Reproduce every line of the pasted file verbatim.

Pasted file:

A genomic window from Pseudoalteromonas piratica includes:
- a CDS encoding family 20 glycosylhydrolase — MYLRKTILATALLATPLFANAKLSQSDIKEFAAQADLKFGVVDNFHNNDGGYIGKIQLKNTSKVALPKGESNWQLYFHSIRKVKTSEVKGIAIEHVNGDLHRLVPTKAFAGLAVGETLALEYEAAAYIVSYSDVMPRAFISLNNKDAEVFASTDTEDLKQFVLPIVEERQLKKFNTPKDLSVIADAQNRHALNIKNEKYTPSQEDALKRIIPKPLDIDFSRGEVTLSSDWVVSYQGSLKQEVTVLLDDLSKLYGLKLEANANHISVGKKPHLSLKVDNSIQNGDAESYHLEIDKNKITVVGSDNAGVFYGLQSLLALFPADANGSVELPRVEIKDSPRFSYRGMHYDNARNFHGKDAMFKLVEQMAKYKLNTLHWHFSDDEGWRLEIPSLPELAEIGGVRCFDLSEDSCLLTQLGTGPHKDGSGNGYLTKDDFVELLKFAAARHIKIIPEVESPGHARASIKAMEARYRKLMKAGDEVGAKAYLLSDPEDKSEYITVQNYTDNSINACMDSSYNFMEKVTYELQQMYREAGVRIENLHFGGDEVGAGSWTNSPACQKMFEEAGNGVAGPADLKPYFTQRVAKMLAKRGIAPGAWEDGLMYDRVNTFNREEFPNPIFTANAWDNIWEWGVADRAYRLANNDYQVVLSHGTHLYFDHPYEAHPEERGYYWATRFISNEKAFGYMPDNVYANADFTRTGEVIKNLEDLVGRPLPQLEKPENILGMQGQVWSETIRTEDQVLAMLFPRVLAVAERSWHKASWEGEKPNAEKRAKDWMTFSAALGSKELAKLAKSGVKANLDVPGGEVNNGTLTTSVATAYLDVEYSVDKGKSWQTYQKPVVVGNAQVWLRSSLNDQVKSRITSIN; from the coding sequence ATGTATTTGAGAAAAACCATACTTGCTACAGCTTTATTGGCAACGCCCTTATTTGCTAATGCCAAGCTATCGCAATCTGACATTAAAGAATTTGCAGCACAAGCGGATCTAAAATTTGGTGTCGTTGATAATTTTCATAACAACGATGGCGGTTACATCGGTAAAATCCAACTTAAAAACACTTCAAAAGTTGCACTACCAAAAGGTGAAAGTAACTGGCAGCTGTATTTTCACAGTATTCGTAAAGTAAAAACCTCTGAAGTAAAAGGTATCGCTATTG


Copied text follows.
A genomic window from Pseudoalteromonas piratica includes:
- a CDS encoding family 20 glycosylhydrolase — MYLRKTILATALLATPLFANAKLSQSDIKEFAAQADLKFGVVDNFHNNDGGYIGKIQLKNTSKVALPKGESNWQLYFHSIRKVKTSEVKGIAIEHVNGDLHRLVPTKAFAGLAVGETLALEYEAAAYIVSYSDVMPRAFISLNNKDAEVFASTDTEDLKQFVLPIVEERQLKKFNTPKDLSVIADAQNRHALNIKNEKYTPSQEDALKRIIPKPLDIDFSRGEVTLSSDWVVSYQGSLKQEVTVLLDDLSKLYGLKLEANANHISVGKKPHLSLKVDNSIQNGDAESYHLEIDKNKITVVGSDNAGVFYGLQSLLALFPADANGSVELPRVEIKDSPRFSYRGMHYDNARNFHGKDAMFKLVEQMAKYKLNTLHWHFSDDEGWRLEIPSLPELAEIGGVRCFDLSEDSCLLTQLGTGPHKDGSGNGYLTKDDFVELLKFAAARHIKIIPEVESPGHARASIKAMEARYRKLMKAGDEVGAKAYLLSDPEDKSEYITVQNYTDNSINACMDSSYNFMEKVTYELQQMYREAGVRIENLHFGGDEVGAGSWTNSPACQKMFEEAGNGVAGPADLKPYFTQRVAKMLAKRGIAPGAWEDGLMYDRVNTFNREEFPNPIFTANAWDNIWEWGVADRAYRLANNDYQVVLSHGTHLYFDHPYEAHPEERGYYWATRFISNEKAFGYMPDNVYANADFTRTGEVIKNLEDLVGRPLPQLEKPENILGMQGQVWSETIRTEDQVLAMLFPRVLAVAERSWHKASWEGEKPNAEKRAKDWMTFSAALGSKELAKLAKSGVKANLDVPGGEVNNGTLTTSVATAYLDVEYSVDKGKSWQTYQKPVVVGNAQVWLRSSLNDQVKSRITSIN; from the coding sequence ATGTATTTGAGAAAAACCATACTTGCTACAGCTTTATTGGCAACGCCCTTATTTGCTAATGCCAAGCTATCGCAATCTGACATTAAAGAATTTGCAGCACAAGCGGATCTAAAATTTGGTGTCGTTGATAATTTTCATAACAACGATGGCGGTTACATCGGTAAAATCCAACTTAAAAACACTTCAAAAGTTGCACTACCAAAAGGTGAAAGTAACTGGCAGCTGTATTTTCACAGTATTCGTAAAGTAAAAACCTCTGAAGTAAAAGGTATCGCTATTG